Embroidered across the front of a delicate white toddler’s dress in scarlet letters, this searing slander offers a 21st century modern twist on the proverbial “scarlet letter”. Miriam Schaer a multimedia artist and teacher (Columbia College, Chicago), directs her creative wizardry on childfree women in her online installation for the International Museum of Women‘s MAMA: Motherhood Around the Globe.
New York artist, Miriam Schaer, has created a series of almost disturbing pieces about the perceived value of a woman who chooses not to reproduce… I think you’ll find Schaer’s toddler dresses embroidered with expressions of both confusion and disdain, hurled at women who choose not to have children, both unsettling and thought-provoking. (Strollerderby)
Almost disturbing? I’d suggest that these images are disturbing.
But they also are provocative in their simplicity and their “scarlet letter” resonance. No audio guide is needed to engage the viewer or to invite reflection. These quotations are familiar to the childfree, and they drip with prejudice and downright hostility. But rather than hurt or defensiveness, they trigger a more profound (and more important) question: Why? Why are childfree women threatening? Why do childfree women lack humanity? Why do childfree women meet with intolerance?
Baby (Not) on Board: The Last Prejudice?, addresses the question of why the existence of women who choose maternal independence over child-rearing angers or offends so many people and institutions. The work presented here is part of a continuing exploration of our culture’s pejorative views about women without kids. For Baby (Not) on Board: The Last Prejudice?, I hand-embroidered representative negative comments on baby dresses using red thread to create scarlet letters. Gathered from interviews with childless women, online research, and personal experience, the statements taunt and accuse, and are typical of an endless flow of critical statements that seem to be growing bolder even as non-traditional families are gaining greater acceptance. (Miriam Schaer)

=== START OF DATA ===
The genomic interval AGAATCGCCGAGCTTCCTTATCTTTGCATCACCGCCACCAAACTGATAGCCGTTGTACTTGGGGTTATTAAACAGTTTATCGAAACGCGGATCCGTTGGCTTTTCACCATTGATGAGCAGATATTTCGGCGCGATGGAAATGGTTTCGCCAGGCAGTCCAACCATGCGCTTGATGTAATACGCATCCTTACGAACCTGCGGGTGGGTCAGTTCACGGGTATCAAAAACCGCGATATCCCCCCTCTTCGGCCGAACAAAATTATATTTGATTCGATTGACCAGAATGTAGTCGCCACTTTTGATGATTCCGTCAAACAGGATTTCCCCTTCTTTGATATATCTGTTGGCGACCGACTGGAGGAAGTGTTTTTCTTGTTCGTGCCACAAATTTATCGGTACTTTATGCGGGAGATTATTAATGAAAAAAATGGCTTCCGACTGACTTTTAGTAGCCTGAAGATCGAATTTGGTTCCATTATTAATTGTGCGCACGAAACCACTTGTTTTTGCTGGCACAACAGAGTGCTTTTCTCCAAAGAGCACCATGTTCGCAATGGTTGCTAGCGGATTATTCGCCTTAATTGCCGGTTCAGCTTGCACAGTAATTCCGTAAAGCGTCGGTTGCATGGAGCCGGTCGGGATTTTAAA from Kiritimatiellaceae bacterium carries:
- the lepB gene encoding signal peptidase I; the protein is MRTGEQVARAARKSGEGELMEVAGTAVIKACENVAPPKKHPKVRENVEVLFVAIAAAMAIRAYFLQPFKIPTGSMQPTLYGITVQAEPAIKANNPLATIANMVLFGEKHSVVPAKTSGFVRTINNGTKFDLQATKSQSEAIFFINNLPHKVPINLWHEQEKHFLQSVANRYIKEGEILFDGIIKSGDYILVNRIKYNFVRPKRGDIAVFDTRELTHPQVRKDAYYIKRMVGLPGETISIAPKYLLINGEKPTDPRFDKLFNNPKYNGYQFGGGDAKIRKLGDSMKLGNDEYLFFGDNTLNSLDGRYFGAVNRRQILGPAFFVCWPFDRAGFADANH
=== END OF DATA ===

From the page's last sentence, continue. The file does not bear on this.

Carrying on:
Each image vibrates with smug intolerance, but collectively the images tell a different if somewhat elusive story.
I detect a theme of fragility, of an almost desperate attempt to denigrate and disempower women who have not chosen to be mothers. I detect fear, fragility, urgency, desperation and intolerance. I detect an unquestioning, un-curious, bullying theme. And why? I suspect it is because childfree women are actually gaining respect and acceptance.
Prejudice increases in proportion to the perceived threat, and the perception that more women are choosing not to have children threatens the beliefs and biases of many. In short, the prejudice is a barometer of the increasingly mainstream conversation about a woman’s reproductive freedom. Childfree women are increasingly visible, respected and vocal, so it is inevitable that their detractors will grow louder, angrier. But underlying these images of intolerance is a message of hope, a message of tolerance and perhaps even growing acceptance.
Do you share my optimism? What is your reaction to Miriam Schaer’s images?
- Unintentional Insults on the Childless & Childfree (lauracarroll.com)
- Myth: Childless Versus Childfree (babyoffboard.com)
- What the Childfree and Single-Child Parents Share (blogher.com)
- Seven Reasons Choosing to be Childfree is on the Rise (psychologytoday.com)
- Why Are We Still Judging Women Without Children? (childfreenews.blogspot.com)